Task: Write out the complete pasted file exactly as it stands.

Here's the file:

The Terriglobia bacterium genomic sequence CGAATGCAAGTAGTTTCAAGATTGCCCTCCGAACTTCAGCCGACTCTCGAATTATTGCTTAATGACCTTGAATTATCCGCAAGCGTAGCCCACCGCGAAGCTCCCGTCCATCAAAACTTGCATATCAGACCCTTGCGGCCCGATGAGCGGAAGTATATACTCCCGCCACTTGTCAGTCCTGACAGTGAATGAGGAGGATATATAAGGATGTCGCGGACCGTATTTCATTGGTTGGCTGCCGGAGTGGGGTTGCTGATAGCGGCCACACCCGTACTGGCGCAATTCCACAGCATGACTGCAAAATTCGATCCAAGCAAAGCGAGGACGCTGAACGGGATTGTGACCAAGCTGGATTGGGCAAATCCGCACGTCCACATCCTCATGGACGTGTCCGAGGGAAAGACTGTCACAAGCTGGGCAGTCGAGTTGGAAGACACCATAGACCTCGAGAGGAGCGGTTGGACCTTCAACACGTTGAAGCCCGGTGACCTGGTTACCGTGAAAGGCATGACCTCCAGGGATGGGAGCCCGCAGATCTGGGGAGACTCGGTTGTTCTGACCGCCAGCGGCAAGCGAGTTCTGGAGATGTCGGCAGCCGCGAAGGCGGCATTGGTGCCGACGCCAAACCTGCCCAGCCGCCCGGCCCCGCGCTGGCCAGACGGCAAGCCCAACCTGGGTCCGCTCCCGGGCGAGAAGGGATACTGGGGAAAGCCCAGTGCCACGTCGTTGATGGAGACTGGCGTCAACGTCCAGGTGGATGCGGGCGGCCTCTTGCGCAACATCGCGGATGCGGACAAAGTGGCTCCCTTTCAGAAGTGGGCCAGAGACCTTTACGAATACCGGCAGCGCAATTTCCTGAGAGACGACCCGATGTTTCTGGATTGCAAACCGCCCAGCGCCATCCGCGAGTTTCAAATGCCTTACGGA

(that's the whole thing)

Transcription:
The Terriglobia bacterium genomic sequence CGAATGCAAGTAGTTTCAAGATTGCCCTCCGAACTTCAGCCGACTCTCGAATTATTGCTTAATGACCTTGAATTATCCGCAAGCGTAGCCCACCGCGAAGCTCCCGTCCATCAAAACTTGCATATCAGACCCTTGCGGCCCGATGAGCGGAAGTATATACTCCCGCCACTTGTCAGTCCTGACAGTGAATGAGGAGGATATATAAGGATGTCGCGGACCGTATTTCATTGGTTGGCTGCCGGAGTGGGGTTGCTGATAGCGGCCACACCCGTACTGGCGCAATTCCACAGCATGACTGCAAAATTCGATCCAAGCAAAGCGAGGACGCTGAACGGGATTGTGACCAAGCTGGATTGGGCAAATCCGCACGTCCACATCCTCATGGACGTGTCCGAGGGAAAGACTGTCACAAGCTGGGCAGTCGAGTTGGAAGACACCATAGACCTCGAGAGGAGCGGTTGGACCTTCAACACGTTGAAGCCCGGTGACCTGGTTACCGTGAAAGGCATGACCTCCAGGGATGGGAGCCCGCAGATCTGGGGAGACTCGGTTGTTCTGACCGCCAGCGGCAAGCGAGTTCTGGAGATGTCGGCAGCCGCGAAGGCGGCATTGGTGCCGACGCCAAACCTGCCCAGCCGCCCGGCCCCGCGCTGGCCAGACGGCAAGCCCAACCTGGGTCCGCTCCCGGGCGAGAAGGGATACTGGGGAAAGCCCAGTGCCACGTCGTTGATGGAGACTGGCGTCAACGTCCAGGTGGATGCGGGCGGCCTCTTGCGCAACATCGCGGATGCGGACAAAGTGGCTCCCTTTCAGAAGTGGGCCAGAGACCTTTACGAATACCGGCAGCGCAATTTCCTGAGAGACGACCCGATGTTTCTGGATTGCAAACCGCCCAGCGCCATCCGCGAGTTTCAAATGCCTTACGGA